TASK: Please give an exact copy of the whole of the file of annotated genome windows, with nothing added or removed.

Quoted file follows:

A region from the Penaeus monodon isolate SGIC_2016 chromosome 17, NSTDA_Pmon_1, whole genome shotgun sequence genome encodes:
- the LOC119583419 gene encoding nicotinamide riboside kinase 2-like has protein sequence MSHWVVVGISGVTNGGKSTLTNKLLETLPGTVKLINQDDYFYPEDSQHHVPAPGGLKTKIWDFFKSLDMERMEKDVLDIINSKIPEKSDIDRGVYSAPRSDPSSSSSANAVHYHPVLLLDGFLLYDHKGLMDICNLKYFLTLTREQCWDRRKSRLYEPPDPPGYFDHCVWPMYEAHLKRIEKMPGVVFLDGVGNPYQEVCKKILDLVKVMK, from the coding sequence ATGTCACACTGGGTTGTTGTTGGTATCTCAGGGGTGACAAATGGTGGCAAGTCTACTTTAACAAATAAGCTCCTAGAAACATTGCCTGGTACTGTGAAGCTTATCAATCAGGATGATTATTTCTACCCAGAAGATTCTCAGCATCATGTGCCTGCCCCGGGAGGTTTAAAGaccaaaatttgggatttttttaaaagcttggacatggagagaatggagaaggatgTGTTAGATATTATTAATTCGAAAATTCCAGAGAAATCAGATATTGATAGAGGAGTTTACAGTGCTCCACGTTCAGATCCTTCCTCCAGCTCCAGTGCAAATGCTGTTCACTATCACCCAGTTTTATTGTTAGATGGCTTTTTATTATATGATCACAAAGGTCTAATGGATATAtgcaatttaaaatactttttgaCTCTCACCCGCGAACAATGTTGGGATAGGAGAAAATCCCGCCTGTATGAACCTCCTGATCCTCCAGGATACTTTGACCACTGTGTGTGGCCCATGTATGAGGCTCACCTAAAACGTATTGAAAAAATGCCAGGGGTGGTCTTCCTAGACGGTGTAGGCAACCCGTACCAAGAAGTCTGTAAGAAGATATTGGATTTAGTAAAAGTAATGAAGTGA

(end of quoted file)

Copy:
A region from the Penaeus monodon isolate SGIC_2016 chromosome 17, NSTDA_Pmon_1, whole genome shotgun sequence genome encodes:
- the LOC119583419 gene encoding nicotinamide riboside kinase 2-like has protein sequence MSHWVVVGISGVTNGGKSTLTNKLLETLPGTVKLINQDDYFYPEDSQHHVPAPGGLKTKIWDFFKSLDMERMEKDVLDIINSKIPEKSDIDRGVYSAPRSDPSSSSSANAVHYHPVLLLDGFLLYDHKGLMDICNLKYFLTLTREQCWDRRKSRLYEPPDPPGYFDHCVWPMYEAHLKRIEKMPGVVFLDGVGNPYQEVCKKILDLVKVMK, from the coding sequence ATGTCACACTGGGTTGTTGTTGGTATCTCAGGGGTGACAAATGGTGGCAAGTCTACTTTAACAAATAAGCTCCTAGAAACATTGCCTGGTACTGTGAAGCTTATCAATCAGGATGATTATTTCTACCCAGAAGATTCTCAGCATCATGTGCCTGCCCCGGGAGGTTTAAAGaccaaaatttgggatttttttaaaagcttggacatggagagaatggagaaggatgTGTTAGATATTATTAATTCGAAAATTCCAGAGAAATCAGATATTGATAGAGGAGTTTACAGTGCTCCACGTTCAGATCCTTCCTCCAGCTCCAGTGCAAATGCTGTTCACTATCACCCAGTTTTATTGTTAGATGGCTTTTTATTATATGATCACAAAGGTCTAATGGATATAtgcaatttaaaatactttttgaCTCTCACCCGCGAACAATGTTGGGATAGGAGAAAATCCCGCCTGTATGAACCTCCTGATCCTCCAGGATACTTTGACCACTGTGTGTGGCCCATGTATGAGGCTCACCTAAAACGTATTGAAAAAATGCCAGGGGTGGTCTTCCTAGACGGTGTAGGCAACCCGTACCAAGAAGTCTGTAAGAAGATATTGGATTTAGTAAAAGTAATGAAGTGA